The large-scale attempt at liberal unity, dubbed "One Nation," will try to revive themes that energized the progressive grassroots two years ago. In a repurposing of Barack Obama’s old campaign slogan, organizers are demanding "all the change" they voted for — a poke at the White House.
But the liberal groups have long had a kind of sibling rivalry, jostling over competing agendas and seeking to influence some of the same lawmakers. In forming the coalition, the groups struggled to settle on a name. Even now, two of the major players disagree about who came up with the idea of holding a march this fall. . .
The groups involved represent the core of the first-time voters who backed President Obama — including the National Council of La Raza, NAACP, AFL-CIO, SEIU and the United States Student Association. . .
Their aha moment happened after the health-care overhaul passed this spring. Liberal groups, who focused their collective strength to push the bill against heavy resistance, felt relevant and effective for the first time in a long while. That health-care coalition — composed of civil rights groups, student activists and labor leaders — liked the winning feeling.
Unfortunately the initial noise from the effort has very much the traditional sound of much liberal organizing: mushy, middle of the road and tied to winning some seats in Congress rather than really changing the politics of those who win. And the thought of the lousy healthcare bill being considered an aha moment is not reassuring. We’ve already been through this fantasy once with the supposed black Jesus, Obama. Putting our faith in one more congressional election may just be the Democrat’s Last Supper.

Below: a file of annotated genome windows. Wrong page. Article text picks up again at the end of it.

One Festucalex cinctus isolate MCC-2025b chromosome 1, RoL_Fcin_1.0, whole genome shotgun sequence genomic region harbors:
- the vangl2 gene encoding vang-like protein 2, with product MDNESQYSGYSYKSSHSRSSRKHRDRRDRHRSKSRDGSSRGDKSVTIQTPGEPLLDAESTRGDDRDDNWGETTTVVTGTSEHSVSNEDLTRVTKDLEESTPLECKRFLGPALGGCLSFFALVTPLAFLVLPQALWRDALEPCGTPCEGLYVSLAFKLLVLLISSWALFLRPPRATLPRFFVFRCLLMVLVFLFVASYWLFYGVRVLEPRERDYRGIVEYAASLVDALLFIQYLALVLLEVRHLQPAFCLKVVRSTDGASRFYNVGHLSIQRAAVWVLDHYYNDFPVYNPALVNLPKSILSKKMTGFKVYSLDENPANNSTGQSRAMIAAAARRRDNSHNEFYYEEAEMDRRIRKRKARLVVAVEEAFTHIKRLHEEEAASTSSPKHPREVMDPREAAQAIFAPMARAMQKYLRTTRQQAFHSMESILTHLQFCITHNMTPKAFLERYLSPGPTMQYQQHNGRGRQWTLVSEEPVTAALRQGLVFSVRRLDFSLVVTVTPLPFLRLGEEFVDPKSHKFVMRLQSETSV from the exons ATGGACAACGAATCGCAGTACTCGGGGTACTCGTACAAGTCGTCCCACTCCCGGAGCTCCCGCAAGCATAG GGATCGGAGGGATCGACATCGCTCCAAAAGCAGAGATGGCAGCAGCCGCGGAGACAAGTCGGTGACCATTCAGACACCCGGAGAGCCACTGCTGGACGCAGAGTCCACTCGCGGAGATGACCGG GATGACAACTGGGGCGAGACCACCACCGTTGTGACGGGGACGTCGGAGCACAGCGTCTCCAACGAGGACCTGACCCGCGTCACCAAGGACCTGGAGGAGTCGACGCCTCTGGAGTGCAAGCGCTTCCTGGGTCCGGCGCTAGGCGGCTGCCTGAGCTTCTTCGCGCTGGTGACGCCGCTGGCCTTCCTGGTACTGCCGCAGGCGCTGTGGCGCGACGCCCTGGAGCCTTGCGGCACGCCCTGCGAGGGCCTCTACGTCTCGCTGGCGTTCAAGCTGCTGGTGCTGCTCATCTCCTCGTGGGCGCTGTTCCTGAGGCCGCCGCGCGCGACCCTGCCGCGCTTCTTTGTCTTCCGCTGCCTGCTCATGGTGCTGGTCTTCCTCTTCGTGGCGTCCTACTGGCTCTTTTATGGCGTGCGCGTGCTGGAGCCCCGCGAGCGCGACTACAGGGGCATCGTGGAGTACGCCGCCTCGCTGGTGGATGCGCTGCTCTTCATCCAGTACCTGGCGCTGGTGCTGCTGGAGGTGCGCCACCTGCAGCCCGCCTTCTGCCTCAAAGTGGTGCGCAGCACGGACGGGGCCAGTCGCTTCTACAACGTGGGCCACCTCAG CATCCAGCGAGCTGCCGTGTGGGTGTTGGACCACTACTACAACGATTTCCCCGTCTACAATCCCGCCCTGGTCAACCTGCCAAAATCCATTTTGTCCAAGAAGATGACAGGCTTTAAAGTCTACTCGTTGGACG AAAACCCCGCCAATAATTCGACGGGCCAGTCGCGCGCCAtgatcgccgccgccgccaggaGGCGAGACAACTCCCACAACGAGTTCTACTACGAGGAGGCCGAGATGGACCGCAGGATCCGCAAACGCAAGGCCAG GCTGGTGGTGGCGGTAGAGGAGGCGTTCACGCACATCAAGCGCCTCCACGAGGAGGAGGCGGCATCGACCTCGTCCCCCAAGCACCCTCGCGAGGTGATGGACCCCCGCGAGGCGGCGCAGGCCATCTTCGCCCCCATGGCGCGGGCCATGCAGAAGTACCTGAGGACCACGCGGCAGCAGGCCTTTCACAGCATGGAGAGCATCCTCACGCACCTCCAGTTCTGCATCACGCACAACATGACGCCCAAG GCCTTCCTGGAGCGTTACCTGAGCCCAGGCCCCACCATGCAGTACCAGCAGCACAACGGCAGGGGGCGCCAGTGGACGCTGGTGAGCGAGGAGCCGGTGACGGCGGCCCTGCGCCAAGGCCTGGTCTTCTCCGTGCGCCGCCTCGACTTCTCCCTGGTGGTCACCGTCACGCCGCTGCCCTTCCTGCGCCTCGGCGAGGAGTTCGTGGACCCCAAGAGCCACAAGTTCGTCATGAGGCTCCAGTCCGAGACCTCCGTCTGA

But here is what could really change American politics:
– Top black and latino groups come together to find out what they agree on. Anything they disagree about is put in the later file.
– The list, no more than ten issues, should primarily deal with matters that affect not only blacks and latinos but broad segments of white America. The one way that minorities truly do well politically in this country is when they lead the majority. If they do, then their more ethnic concerns benefit as well. That should be the goal in this case.
– The list should be specific with no abstractions.
– The coalition should announce it will not endorse any candidates (that would be up to the member organizations of the group) but will be publishing a score card on all candidates based on these issues.
The consensus issues should be heavily centered on economics such as Social Security, foreclosures, and credit care usury. Ending the war in Afghanistan and single payer would be other examples. In each case, a position stated in no longer than one line or a tweet.
If you have any doubts of the power of these issues, consider the following from a recent Time poll:
86% oppose reducing spending on Social Security
82% oppose reducing spending on Medicare.
55% would reduce spending on the war in Afghanistan
63% would not reduce spending on unemployment compensation
68% would not reduce spending on healthare.
After the black and latino groups have drafted their policy, they could invite others – such as labor and student groups – to join them, but the key point would remain: American politics will never be the same because blacks and latinos have come together and another political myth has been shattered.
SAM SMITH is the editor of the Progressive Review, where this column originally appeared.